Activists and local residents contacted by The Guardian said that “the remains of 20 rockets [thought to have been carrying neurotoxic gas were] found in the affected areas. Many [remained] mostly intact, suggesting that they did not detonate on impact and potentially dispersed gas before hitting the ground.”

On 23 August, US officials stated that American intelligence detected activity at Syrian chemical weapons sites before the attack on 21 August. Foreign Policy magazine’s The Cable, citing unnamed sources, reported that: “US intelligence services” intercepted communications, hours after a attack, between an official at the Syrian Ministry of Defence and the leader of a chemical weapons unit, demanding answers for a nerve agent strike. According to the report, American officials believe that the attacks were the work of Syrian President Bashar al-Assad’s regime based on the content of the calls, although they are unsure who ordered the attacks.

Russian President Vladimir Putin, an ally of the Syrian government, told United Kingdom Prime Minister David Cameron that there was no evidence that the chemical weapons were used by the Syrian regime. An Iranian Foreign Ministry official claimed that Russia submitted evidence to the U.N. Security Council, including satellite images, purporting to show that chemical weapons were used by the Syrian rebels and not by the Administration.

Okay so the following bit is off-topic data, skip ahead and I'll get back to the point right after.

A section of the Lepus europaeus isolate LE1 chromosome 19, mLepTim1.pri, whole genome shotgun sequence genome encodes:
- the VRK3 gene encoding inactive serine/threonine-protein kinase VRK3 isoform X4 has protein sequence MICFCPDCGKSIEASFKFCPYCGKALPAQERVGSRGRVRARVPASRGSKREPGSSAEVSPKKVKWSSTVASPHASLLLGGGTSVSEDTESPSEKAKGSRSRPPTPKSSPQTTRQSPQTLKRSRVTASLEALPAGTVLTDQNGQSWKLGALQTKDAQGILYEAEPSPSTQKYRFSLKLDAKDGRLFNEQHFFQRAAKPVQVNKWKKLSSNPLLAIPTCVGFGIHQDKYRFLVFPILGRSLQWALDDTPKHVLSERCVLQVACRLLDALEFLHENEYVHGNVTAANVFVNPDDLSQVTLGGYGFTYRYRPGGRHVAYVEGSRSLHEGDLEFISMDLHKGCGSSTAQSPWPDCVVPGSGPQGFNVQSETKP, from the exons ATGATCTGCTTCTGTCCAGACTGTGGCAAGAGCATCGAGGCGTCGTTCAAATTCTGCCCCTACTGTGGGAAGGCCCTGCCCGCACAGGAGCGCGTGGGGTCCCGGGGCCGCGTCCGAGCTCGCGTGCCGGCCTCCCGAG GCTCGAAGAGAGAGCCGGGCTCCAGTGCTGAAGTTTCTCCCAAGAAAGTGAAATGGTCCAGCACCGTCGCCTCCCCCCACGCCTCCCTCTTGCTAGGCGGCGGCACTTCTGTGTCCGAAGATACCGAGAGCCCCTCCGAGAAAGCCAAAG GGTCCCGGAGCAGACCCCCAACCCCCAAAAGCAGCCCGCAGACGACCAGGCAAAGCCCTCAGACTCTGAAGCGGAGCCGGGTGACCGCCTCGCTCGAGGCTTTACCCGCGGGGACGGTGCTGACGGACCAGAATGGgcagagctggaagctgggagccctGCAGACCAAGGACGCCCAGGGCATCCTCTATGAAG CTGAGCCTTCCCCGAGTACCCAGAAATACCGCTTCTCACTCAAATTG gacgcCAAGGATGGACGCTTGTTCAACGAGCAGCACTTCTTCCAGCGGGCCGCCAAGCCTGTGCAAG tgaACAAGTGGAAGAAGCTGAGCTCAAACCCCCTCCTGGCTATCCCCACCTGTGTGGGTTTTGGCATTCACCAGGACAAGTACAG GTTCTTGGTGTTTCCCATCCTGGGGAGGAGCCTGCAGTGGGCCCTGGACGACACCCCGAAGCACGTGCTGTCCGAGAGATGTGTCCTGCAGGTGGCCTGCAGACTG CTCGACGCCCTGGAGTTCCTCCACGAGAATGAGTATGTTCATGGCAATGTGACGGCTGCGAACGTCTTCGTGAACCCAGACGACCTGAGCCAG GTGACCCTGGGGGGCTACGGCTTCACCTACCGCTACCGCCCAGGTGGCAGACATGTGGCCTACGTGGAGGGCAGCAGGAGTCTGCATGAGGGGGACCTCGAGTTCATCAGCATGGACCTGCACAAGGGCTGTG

Motives

Why Assad would not be motivated

Some have questioned the motive and timing behind the alleged Syrian government involvement, since the hotel in which the team of United Nations chemical weapons inspectors were staying was just a few miles from the attack. A CNN reporter pointed to the fact that government forces did not appear to be in imminent danger of being overrun by rebels in the areas in question, in which a stalemate had set. He questioned why the Army would risk such an action that could cause international intervention. The reporter also questioned if the Army would use sarin gas just a few kilometers from the center of Damascus on what was a windy day.